Advancing the Bioeconomy in this Legislative Period

Bioeconomy Council calls on new Federal Government to act

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20.03.2018 -

For a long time, Germany was seen as a pioneer in climate protection and especially in building up a biobased economy. The Federal Government's Bioeconomy Council sees indications that Germany will lose this leading position. The Bioeconomy Council appeals to the new Federal Government to once again treat the promotion of the bioeconomy as a cross-departmental core task and to create framework conditions conducive to innovation. 

Germany has a vibrant bioeconomy landscape which has gained international recognition through a combination of research efforts, unconventional ideas, entrepreneurial ventures and targeted public funding. The Federal Government laid the foundation for this in 2010 with the National Research Strategy Bioeconomy. “The task now is to revise the strategy so that it picks up on and shapes current developments. Otherwise there is a threat that Germany will lose its leading position in the bioeconomy. There are already signs of this in areas linking bioscientific innovations with other key technologies and with digitization,” says Prof. Dr. Christine Lang, Co-Chair of the German Bioeconomy Council.

With a new position paper, the Bioeconomy Council points to the need to develop a new agenda for innovations from the bioeconomy. To this end, the policy should be guided by the Council’s recommendations for further development of the bioeconomy research strategy[i] and also by the High-Tech Forum’s[ii] recommendations. “The biobased economy makes important contributions to sustainability,” adds Prof. Dr. Joachim von Braun, Co-Chair of the Bioeconomy Council. “Bioeconomy innovations protect the environment, the climate and resources. With improved products and production methods, they contribute to added value and attractive jobs and increase the population’s quality of life.”  He said that it was the task of the new Federal Government and the parliamentarians of the 19th legislative period to create the framework conditions necessary for this.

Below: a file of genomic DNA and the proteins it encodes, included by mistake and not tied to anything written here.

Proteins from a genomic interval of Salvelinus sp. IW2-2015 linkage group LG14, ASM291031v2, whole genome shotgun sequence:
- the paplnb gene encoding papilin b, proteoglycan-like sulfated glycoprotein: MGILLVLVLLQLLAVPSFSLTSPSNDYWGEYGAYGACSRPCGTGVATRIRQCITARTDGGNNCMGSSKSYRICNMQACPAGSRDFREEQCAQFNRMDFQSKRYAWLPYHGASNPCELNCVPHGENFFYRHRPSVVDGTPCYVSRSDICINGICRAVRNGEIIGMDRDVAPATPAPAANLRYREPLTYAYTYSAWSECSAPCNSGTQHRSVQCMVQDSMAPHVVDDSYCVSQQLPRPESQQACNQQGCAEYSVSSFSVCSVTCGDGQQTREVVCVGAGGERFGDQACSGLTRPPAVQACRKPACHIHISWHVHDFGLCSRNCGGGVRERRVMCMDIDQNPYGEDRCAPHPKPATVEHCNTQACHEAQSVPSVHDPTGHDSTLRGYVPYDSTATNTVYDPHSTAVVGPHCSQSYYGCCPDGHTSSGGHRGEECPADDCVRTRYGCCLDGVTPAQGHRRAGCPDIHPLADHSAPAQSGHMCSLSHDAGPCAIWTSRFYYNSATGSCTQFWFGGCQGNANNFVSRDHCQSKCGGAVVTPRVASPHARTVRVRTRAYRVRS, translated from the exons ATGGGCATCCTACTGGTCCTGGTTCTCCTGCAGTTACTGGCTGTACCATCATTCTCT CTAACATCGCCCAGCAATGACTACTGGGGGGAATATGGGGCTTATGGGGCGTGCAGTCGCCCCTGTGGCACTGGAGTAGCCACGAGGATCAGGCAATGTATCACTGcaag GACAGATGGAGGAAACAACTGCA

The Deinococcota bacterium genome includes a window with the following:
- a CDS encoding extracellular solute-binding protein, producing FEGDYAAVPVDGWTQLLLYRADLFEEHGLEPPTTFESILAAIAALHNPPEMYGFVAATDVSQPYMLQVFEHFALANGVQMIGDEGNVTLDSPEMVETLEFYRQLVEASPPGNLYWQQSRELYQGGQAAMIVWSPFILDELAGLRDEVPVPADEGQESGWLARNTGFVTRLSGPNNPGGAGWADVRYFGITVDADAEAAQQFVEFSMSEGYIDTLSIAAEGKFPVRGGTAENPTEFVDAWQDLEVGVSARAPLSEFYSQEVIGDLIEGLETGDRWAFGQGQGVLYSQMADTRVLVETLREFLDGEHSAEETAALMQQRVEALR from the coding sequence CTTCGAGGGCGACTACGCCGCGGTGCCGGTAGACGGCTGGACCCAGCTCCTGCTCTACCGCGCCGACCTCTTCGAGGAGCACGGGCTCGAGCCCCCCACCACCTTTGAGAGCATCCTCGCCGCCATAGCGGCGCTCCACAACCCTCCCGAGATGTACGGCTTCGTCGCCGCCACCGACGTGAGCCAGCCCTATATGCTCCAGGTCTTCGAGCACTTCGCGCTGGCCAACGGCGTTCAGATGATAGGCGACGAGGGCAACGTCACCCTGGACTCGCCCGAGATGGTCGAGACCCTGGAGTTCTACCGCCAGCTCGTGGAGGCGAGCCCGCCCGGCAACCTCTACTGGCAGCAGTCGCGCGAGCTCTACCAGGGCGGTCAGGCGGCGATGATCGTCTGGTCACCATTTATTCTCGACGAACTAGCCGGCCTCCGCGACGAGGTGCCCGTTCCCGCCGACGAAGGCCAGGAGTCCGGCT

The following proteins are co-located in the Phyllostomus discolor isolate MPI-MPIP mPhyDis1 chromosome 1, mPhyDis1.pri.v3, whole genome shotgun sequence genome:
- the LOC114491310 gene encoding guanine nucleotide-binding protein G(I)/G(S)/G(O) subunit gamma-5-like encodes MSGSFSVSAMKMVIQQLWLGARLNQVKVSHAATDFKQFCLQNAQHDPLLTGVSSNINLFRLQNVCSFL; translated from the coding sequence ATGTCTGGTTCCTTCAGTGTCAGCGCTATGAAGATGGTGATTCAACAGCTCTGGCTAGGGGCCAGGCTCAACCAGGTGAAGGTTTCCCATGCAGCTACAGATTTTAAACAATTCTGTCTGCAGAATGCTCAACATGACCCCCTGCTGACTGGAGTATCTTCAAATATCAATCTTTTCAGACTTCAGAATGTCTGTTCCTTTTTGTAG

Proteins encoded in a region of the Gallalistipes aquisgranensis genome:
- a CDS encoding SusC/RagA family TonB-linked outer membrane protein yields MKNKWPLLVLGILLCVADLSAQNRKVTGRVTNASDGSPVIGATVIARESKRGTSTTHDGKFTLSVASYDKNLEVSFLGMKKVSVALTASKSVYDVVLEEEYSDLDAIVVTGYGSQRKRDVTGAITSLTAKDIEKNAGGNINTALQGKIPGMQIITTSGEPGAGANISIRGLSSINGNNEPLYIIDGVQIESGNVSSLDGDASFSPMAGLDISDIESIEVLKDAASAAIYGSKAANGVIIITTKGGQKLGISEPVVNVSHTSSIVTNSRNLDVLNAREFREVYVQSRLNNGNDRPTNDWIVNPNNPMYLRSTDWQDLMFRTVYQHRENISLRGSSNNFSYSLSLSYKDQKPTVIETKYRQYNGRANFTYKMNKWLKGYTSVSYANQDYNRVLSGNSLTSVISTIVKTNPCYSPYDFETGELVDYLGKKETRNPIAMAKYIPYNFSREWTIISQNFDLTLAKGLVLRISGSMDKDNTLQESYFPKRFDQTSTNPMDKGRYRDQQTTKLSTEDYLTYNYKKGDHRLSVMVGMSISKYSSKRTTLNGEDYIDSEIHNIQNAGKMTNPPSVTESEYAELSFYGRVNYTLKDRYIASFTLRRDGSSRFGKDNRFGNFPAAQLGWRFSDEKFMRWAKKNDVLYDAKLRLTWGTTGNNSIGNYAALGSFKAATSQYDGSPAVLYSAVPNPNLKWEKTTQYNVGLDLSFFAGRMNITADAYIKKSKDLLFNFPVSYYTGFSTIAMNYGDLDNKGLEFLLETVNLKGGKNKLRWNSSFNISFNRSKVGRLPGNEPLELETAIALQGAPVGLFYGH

In its position paper, the Bioeconomy Council encourages stronger political commitment, particularly in the following five areas:

1. Shaping the bioeconomy’s contribution to Germany’s sustainability strategy and making it measurable.

2. Supporting the bioeconomy and the life sciences as drivers of innovation in an agenda for innovations from the bioeconomy with the following measures:

--> Building on the successes in an amended bioeconomy research strategy and endowing it with at least EUR 3 billion for the next six years.[iii]--> Venturing new formats in the innovation policy which allow lateral thinking and promote cooperation.

--> Linking bioeconomy more closely with digitization. 

--> Activating the German capital market for start-ups and growth companies of the bioeconomy by providing incentives.

3. In addition to technical and multidisciplinary training in the natural sciences, greater educational focus should be placed on promoting creativity and a willingness to take risks for entrepreneurship.

4. Pooling the regional bioeconomy activities across Germany and interlinking them unbureaucratically on a platform.

5. Political commitment from Germany for a joint European bioeconomy policy in the forthcoming revisions of the EU agricultural policy and the new research framework program.

[i] Bioeconomy Council (2016): Further development of the “National Research Strategy Bioeconomy 2030”, available at:

[ii] High-Tech Forum (2017): Gemeinsam besser: Nachhaltige Wertschöpfung, Wohlstand und Lebensqualität im digitalen Zeitalter – Innovationspolitische Leitlinien des Hightech-Forums [Better Together: Sustainable Added Value, Prosperity and Quality of Life in the Digital Age – Innovation Policy Guidelines of the High-Tech Forum], available at:

[iii] EUR 2.3 billion were allocated in the past 6 years.


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